/FORMULA GoogDist(OriginX=LongCent,OriginY=LatCent,DestinationX=Dx,DestinationY=Dy,key=MyKey).``````

We can also calculate the euclidean "crows flies" distance via the `extendedTransforms` python code. This returns the distance miles, and so the following code converts the two distances to kilometers and the time to minutes.

``````*As the crow flies distance.
SPSSINC TRANS RESULT=MilesCrow TYPE=0

*Convert to meters.
COMPUTE KMCrow = (MilesCrow*1609.34)/1000.
COMPUTE KMTrav = Meters/1000.
COMPUTE Minutes = Seconds/60.
FORMATS KMCrow KMTrav Minutes (F6.0).``````

Now, part of my suggestion was actually that calculating travel times is not necessary, because they will be highly correlated with each other. Here is the scatterplot matrix of the three measures, travel distance, geographic distance, and travel time. The inter-item correlations are all around .99.

``````GGRAPH
/GRAPHDATASET NAME="graphdataset" VARIABLES=KMCrow KMTrav Minutes
/GRAPHSPEC SOURCE=INLINE.
BEGIN GPL
SOURCE: s=userSource(id("graphdataset"))
DATA: KMCrow=col(source(s), name("KMCrow"))
DATA: KMTrav=col(source(s), name("KMTrav"))
DATA: Minutes=col(source(s), name("Minutes"))
GUIDE: axis(dim(1.1), ticks(null()))
GUIDE: axis(dim(2.1), ticks(null()))
GUIDE: axis(dim(1), gap(0px))
GUIDE: axis(dim(2), gap(0px))
TRANS: KMCrow_label = eval("KMCrow")
TRANS: KMTrav_label = eval("KMTrav")
TRANS: Minutes_label = eval("Minutes")
ELEMENT: point(position((KMCrow/KMCrow_label+KMTrav/KMTrav_label+Minutes/Minutes_label)*
(KMCrow/KMCrow_label+KMTrav/KMTrav_label+Minutes/Minutes_label)),
size(size."2"), transparency.exterior(transparency."0.8"))
END GPL.
CORRELATIONS VARIABLES= KMCrow KMTrav Minutes.``````

I expected that the error would get larger for larger travel and geographic distances, so to investigate this a simple graphical check is to estimate the difference between the two measures on the Y axis and the mean of the two measures on the X axis. Depending on who you ask, this is a Tukey mean difference plot or a Bland-Altman plot. Generally when comparing the scatterplot matrices it is easier to see the spread when you detilt the plot (using Tukey’s terminology), and calculating the differences is one way to do the detilting.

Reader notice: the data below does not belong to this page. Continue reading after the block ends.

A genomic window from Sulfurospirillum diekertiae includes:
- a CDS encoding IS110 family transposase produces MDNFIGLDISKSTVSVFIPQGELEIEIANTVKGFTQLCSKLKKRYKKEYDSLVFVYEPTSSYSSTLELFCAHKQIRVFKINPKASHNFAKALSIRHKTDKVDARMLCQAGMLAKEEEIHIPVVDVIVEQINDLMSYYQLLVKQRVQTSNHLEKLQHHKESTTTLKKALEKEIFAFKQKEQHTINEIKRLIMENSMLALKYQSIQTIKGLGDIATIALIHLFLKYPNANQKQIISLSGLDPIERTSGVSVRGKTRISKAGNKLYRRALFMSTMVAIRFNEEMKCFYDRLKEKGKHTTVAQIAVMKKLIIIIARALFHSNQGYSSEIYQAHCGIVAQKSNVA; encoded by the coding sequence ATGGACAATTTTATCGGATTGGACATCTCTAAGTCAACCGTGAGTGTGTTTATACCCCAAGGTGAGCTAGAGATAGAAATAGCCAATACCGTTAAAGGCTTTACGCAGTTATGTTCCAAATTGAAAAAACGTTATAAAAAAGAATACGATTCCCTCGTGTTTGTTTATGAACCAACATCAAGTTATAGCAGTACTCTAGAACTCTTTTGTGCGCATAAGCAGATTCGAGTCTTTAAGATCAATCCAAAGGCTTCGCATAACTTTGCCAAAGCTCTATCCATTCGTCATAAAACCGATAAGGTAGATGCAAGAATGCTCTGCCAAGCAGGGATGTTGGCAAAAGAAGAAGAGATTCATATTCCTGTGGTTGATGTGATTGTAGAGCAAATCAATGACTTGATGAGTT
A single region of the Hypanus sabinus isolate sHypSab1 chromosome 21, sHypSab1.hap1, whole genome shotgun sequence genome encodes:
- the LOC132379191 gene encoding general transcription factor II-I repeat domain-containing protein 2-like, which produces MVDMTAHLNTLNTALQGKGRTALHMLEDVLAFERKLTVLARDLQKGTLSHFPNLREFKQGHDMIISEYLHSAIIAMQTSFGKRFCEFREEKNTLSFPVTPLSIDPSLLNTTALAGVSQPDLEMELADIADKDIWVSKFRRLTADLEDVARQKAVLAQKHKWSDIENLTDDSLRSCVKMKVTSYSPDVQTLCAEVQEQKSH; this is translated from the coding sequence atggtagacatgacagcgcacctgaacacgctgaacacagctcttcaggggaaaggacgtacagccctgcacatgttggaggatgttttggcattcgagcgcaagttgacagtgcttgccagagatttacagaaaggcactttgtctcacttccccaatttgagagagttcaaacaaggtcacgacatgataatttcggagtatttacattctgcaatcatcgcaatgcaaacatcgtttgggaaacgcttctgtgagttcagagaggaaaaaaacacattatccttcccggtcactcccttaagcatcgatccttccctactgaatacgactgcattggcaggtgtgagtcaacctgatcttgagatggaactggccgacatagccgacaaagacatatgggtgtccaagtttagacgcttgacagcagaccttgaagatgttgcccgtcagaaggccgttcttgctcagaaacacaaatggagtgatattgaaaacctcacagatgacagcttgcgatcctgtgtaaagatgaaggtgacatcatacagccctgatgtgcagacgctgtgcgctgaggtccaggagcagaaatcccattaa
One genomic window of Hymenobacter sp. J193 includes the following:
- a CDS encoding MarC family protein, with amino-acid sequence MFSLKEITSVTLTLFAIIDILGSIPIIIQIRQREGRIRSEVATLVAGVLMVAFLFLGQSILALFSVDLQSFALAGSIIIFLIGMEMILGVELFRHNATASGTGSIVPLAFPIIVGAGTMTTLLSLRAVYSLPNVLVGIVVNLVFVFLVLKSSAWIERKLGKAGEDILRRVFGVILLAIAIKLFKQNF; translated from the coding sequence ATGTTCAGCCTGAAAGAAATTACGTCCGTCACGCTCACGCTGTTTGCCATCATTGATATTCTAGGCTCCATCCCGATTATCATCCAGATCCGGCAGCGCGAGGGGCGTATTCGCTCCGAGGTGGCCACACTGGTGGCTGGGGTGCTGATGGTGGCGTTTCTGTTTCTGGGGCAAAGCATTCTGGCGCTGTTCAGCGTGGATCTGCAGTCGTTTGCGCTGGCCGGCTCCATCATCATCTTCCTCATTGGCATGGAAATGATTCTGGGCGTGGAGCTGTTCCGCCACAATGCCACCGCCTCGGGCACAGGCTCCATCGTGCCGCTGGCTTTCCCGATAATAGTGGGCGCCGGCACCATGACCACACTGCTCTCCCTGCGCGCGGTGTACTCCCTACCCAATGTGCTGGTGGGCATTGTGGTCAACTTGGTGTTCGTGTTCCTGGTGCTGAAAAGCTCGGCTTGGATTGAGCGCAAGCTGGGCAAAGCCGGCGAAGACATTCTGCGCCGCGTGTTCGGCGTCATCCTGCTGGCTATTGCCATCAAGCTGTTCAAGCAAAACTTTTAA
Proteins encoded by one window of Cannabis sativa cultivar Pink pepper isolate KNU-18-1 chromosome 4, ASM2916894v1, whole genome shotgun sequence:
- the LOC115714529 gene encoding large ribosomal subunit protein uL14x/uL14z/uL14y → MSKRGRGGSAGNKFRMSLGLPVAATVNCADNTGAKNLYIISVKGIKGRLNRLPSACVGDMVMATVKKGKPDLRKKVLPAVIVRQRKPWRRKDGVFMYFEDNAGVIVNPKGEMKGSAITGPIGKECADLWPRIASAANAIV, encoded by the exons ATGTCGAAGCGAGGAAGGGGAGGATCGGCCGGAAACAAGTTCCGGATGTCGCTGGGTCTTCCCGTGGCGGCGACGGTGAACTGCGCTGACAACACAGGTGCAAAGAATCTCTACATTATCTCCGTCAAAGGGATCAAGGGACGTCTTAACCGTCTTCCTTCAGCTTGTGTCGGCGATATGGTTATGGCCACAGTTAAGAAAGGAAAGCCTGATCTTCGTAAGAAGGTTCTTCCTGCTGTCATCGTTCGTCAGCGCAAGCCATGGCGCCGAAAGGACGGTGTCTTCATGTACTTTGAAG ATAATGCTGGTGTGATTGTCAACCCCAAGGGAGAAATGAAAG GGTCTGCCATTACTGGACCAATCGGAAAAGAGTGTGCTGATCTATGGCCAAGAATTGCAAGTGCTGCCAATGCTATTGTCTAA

Here I calculate `Dif = TravelDistance - GeoDistance`, as I know the travel distance will always be larger than the geographic distance. For simplicity I just plot the geographic distance on the x axis instead of the mean of the two measures.

``````*Tukey mean difference chart.
GGRAPH
/GRAPHDATASET NAME="graphdataset" VARIABLES=KMTrav KMCrow MISSING=LISTWISE REPORTMISSING=NO
/GRAPHSPEC SOURCE=INLINE.
BEGIN GPL
SOURCE: s=userSource(id("graphdataset"))
DATA: KMTrav=col(source(s), name("KMTrav"))
DATA: KMCrow=col(source(s), name("KMCrow"))
TRANS: Dif = eval(KMTrav - KMCrow)
GUIDE: axis(dim(2), label("Travel - Crows"))
GUIDE: axis(dim(1), label("Crows Distance (in Kilometers)"))
ELEMENT: point(position(KMCrow*Dif))
END GPL.``````

This shows three particular things:

1. It appears to be a mostly mixture of two separate linear regressions
2. Within each mixture the measurement error is close to a constant multiple of the geographic distance
3. There are some outliers as fingers of large travel distances extending from the point cloud.

Some more EDA shows that the mixture is reflective of being close to Interstate 90 – those cities (like Albany and Syracuse) nearby the highway have a shorter travel time. Here what I did was estimate the linear regression for the prior plot and then color the residuals. Then I made a side-by-side set of the latitude-longitude coordinates next to the same scatterplot (colored). I can’t tell from this plot, but some of the high outliers appears in a cluster in downstate, maybe in the Catskills. But there are a few other of the high outliers shown around the state.

``````*Note this is the same as estimating regression on differences.
*see http://stats.stackexchange.com/a/15759/1036.
REGRESSION
/MISSING LISTWISE
/STATISTICS COEFF OUTS R ANOVA
/CRITERIA=PIN(.05) POUT(.10)
/NOORIGIN
/DEPENDENT KMTrav
/METHOD=ENTER KMCrow
/SAVE RESID(Resid1).